What is the attitude of the principal and the teachers? Are they supportive and encouraging, dogmatic or demanding? Check out discipline issues – Israel schools can be lax in this regard.
Are there other English speaking children in the school or in the class? Will there be extra help for your child, a special class or tutor?
What about private, extra lessons? Expect to pay between 75 – 150 shekels for a private lesson.
The bottom-line (Heb: tachlis) is that you cannot assume anything about the school. Whether it be a religious school or a secular one, it may or may not be a perfect fit for your child. That is something that you have to determine and solve on your own. There is no right or wrong answer to any of the issues raised here.
There are a number of English forums and message boards in Israel, become a member prior to your Aliyah – start with Facebook. Ask questions, get opinions, read and research. Whatever your final decision, we hope the school experience will be a positive one for you and your child.
Should I make Aliyah while my child is in high-school or should I wait?
Many families with teenage children, considering Aliyah, are confronted with a difficult decision; to make Aliyah while their child is still in high-school or wait a few years until they have completed their studies. There are so many variables and there is no perfect answer or magic solution. These are some things you might want to consider.
- Does your child have any prior knowledge of Hebrew?
- Has he/she visited Israel prior to immigration – with family or on summer camps or other programs?
- Does he/she already have any childhood friends or family who live in Israel?
- Does he/she generally adjust well to a new or stressful situation?
- Is he/she motivated to make a success of their studies?
Even if the answer to all these questions is YES, it is still not guaranteed that they will not have problems adjusting at school. Like any child rearing issue, so much depends on the attitude of the parents especially towards the Aliyah and the education process.
Matters for consideration
- What are your child’s expectations?
- What preparations have been made, research carried out and discussions held, by the family, prior to Aliyah?
- Will your child have to repeat a year or part of the year?
- Does it all come down to the child’s personality, preferences and dreams?
- Will all the children in the same family respond in a similar way?
- Are you planning on living in a predominantly English speaking community?
- Are you going to be living in a secular, religious or ultra-religious community?
- Will your child be attending a religious school, where studying Hebrew is “cool” and is a large part of the curriculum?
- For whatever reason, will English be the only language spoken at home?
- Is one of the parents a Hebrew speaker?
- Does your child want to make Aliyah as much as you do?
Knowing the Hebrew language is the first step towards integration. Having a tutor, attending Hebrew-school or a Jewish day school and developing some language skills prior to Aliyah, helps tremendously. On the other hand, if you decide to make Aliyah when your child has finished high-school, there is no guarantee that he/she will come with you, and your child’s desire to remain behind, could in effect, split the entire family.
Your child will be required to serve in the Israel Defense Forces. The earlier you make Aliyah, the easier it is for the child to make good friends. High-school children socialize in groups. They may serve in the same army unit, travel together during a gap-year and even develop professional dealings with each other at a later stage. Whatever you do, your attitude as parents is critical. The transition has to be made gently and slowly, giving the teen as much support and confidence as possible and at the same time, keeping control over the process.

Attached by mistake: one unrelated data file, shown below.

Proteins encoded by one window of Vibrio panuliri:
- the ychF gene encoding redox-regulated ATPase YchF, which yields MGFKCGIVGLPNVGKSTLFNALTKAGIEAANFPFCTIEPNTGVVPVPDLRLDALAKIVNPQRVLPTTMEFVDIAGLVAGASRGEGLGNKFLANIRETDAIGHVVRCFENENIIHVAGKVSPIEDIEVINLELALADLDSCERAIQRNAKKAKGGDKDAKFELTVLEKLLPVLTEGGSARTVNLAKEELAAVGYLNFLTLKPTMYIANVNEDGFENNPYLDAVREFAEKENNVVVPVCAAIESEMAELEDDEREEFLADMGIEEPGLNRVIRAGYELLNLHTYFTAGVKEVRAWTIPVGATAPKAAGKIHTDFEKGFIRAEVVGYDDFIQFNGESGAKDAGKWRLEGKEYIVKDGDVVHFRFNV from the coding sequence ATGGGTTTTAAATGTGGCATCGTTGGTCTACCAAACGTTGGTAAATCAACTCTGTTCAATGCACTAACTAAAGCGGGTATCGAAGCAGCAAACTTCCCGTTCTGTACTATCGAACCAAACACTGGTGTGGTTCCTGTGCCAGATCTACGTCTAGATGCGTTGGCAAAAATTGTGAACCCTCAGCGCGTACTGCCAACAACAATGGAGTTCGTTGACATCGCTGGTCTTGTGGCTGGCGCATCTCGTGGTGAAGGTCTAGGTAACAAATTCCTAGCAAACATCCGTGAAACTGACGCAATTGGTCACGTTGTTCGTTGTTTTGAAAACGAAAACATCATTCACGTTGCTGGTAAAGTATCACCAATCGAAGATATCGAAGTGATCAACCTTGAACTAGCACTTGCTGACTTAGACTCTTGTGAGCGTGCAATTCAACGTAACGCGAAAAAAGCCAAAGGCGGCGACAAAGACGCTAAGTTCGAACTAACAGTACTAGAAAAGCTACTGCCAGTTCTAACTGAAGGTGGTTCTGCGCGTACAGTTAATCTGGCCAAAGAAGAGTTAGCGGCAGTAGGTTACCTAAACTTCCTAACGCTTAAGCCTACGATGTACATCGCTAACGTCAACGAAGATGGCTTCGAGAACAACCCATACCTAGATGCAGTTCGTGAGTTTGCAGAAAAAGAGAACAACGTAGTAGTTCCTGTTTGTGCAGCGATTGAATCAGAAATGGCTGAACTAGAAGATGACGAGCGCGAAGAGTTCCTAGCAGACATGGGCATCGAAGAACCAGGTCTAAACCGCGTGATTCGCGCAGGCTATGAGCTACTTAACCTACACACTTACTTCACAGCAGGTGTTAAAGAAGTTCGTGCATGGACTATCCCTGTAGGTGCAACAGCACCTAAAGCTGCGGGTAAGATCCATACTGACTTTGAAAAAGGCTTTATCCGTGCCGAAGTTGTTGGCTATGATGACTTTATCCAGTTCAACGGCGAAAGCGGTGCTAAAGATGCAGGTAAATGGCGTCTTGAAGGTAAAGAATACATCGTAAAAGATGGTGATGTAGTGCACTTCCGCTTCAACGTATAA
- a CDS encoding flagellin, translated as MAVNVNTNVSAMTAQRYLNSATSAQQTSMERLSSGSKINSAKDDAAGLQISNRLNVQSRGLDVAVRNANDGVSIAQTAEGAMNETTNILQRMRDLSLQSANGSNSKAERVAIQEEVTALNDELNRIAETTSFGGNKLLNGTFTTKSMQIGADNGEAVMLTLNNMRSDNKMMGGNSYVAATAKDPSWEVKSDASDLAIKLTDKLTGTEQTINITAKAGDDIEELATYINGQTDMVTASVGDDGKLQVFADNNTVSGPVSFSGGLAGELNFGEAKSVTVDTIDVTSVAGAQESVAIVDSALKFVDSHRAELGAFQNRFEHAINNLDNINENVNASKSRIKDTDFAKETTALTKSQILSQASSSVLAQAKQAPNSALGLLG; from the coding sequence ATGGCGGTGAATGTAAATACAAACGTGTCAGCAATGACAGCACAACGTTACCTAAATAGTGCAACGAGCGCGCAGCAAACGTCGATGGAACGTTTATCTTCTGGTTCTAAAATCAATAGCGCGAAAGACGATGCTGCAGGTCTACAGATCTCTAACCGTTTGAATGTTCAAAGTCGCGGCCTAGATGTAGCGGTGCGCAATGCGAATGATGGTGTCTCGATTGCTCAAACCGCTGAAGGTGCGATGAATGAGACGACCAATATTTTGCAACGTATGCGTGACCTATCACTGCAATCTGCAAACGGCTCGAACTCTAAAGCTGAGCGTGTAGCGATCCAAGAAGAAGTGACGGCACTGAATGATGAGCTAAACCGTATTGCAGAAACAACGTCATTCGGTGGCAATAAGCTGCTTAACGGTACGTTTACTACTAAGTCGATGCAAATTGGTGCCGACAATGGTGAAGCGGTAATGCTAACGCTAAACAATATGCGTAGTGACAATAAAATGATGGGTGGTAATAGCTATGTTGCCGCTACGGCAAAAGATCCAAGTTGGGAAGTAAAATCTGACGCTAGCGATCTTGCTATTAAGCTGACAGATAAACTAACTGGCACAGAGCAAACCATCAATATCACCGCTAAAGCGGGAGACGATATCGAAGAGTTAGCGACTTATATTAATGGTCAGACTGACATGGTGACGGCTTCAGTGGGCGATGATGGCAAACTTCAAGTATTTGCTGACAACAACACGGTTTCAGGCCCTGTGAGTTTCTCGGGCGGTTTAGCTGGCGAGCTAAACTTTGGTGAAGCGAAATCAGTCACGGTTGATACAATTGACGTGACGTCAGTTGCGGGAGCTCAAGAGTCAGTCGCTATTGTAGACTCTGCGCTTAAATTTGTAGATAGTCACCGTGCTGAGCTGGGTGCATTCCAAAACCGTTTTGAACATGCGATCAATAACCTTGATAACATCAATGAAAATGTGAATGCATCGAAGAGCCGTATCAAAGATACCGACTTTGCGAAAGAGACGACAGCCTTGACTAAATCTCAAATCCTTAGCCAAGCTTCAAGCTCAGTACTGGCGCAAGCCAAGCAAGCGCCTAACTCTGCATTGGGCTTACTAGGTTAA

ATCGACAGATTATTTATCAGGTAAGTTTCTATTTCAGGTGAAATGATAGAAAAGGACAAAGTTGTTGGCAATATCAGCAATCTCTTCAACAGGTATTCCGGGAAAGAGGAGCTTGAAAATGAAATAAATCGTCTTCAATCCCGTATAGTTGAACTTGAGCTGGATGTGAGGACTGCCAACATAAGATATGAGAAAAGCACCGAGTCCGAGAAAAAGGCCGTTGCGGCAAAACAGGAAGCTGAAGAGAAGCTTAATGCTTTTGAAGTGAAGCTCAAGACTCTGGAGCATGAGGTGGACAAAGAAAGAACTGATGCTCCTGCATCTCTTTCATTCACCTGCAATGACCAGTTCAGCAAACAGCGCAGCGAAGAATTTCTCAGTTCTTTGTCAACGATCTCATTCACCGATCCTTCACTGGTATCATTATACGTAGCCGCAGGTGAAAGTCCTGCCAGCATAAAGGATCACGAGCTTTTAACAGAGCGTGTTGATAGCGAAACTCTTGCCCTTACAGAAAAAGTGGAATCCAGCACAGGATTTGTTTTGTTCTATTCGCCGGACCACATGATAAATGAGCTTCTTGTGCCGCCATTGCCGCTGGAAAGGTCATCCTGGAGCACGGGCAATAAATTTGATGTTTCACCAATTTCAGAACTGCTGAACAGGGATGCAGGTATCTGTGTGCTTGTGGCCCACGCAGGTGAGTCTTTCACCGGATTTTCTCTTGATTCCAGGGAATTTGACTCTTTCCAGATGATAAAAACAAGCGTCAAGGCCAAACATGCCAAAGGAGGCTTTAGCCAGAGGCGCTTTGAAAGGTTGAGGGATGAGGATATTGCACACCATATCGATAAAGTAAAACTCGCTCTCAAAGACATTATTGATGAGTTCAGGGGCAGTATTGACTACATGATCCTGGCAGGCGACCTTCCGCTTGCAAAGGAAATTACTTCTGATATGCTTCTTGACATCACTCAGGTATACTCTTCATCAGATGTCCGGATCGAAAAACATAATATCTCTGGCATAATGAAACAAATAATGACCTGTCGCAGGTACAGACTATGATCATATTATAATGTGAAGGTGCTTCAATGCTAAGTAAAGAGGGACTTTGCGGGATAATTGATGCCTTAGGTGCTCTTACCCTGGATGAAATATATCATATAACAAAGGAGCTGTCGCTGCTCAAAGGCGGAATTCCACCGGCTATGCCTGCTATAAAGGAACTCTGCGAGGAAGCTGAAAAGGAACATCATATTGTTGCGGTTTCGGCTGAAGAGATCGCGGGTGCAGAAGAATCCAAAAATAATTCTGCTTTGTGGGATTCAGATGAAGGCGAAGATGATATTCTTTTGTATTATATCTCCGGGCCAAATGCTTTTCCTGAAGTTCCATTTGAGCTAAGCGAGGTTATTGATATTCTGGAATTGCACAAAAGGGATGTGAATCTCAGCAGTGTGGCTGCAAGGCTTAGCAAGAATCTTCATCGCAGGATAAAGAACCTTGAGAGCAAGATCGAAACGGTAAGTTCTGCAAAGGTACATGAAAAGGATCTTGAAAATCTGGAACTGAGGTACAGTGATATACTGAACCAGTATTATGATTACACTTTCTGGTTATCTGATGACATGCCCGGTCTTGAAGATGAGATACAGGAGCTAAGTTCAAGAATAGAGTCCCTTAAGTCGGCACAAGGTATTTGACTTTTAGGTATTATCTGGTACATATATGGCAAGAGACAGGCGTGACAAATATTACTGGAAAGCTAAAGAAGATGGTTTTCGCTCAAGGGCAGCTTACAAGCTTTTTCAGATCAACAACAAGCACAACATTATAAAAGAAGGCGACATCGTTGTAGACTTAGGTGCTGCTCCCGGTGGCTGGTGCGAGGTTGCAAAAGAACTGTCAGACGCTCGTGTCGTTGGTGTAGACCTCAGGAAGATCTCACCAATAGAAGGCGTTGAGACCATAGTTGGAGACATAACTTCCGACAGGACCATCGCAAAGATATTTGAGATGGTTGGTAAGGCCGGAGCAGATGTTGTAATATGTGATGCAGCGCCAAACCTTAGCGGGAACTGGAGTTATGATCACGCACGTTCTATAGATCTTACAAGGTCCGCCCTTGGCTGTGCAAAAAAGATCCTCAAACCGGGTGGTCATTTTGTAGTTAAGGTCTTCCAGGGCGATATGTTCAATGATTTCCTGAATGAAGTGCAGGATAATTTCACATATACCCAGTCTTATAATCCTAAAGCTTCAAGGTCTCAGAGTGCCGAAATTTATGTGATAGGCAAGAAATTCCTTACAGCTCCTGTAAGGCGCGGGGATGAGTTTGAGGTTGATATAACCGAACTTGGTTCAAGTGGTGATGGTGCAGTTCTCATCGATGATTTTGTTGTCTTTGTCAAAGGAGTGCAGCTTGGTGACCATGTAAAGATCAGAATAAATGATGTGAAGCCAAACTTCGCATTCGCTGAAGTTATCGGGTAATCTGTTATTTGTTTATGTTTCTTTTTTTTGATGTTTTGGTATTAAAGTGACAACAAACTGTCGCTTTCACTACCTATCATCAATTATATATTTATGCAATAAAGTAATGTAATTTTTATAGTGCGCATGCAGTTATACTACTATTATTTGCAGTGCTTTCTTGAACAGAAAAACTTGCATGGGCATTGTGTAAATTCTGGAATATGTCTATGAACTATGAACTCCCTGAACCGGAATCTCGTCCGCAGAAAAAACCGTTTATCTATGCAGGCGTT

International Schools in Israel
Find our more about international schools in Israel for students who prefer not to follow the general Israeli school system…
My son had a tough time. I was recently divorced and I decided to make a fresh start. I left Canada and made Aliyah. Evan was 15 when we arrived. He had just completed the 9th grade in Toronto. He went to a municipal school in Haifa – one with a good reputation and with lots of other immigrant children. From day one it was traumatic. He had to repeat the 9th grade and he was angry about that. Worst of all he did not integrate with the other children. At the end of the academic year, we moved (re-zoned) so that he could attend a semi-private school in Haifa. He made friends there but struggled to keep up academically. He had a block about speaking Hebrew. After a lot of deliberation, I sent him to the International School where he was a boarder. It was easier for him as the curriculum was in English and he made friends too. After half a year or so, he stopped going to class altogether. He came back home and never went to school again. He is nearly finished the army and now I am faced with the prospect of sending him to a private college to get his bagrut. As a single mother the expense of his education has been enormous. If I could do it over again, I would have waited until he had finished school before making Aliyah.
Useful Contact InformationThe Ministry of EducationTel: 02-560 2222Tel: 1-800-250-0252 Rechov Devorah, Jerusaleminfo@education.gov.ilMatriculation DepartmentTel: 02-560248929 Rechov Shivtei Yisrael, JerusalemOpen line for studentsTel: 1-800-222-003Teen to Teen An online magazine, including chat rooms and advice for teens that have moved to Israel – www.ttt.org.ilElem – Association for at Risk Youthwww.elem.org.ilTel: 03-7686666Al Sam – Anti Drug Use Organizationwww.alsam.org.ilTel: 1-700-505-055
Emergency numbers and resources for children
Listening Ear for Children
Rape Crisis Center & Sexual Abuse
1202 – Women / 1203 – Men
- Emergency services and contact telephone numbers
- More about Israel’s education system
- From ‘Aleph – Taf’ Hebrew learning resources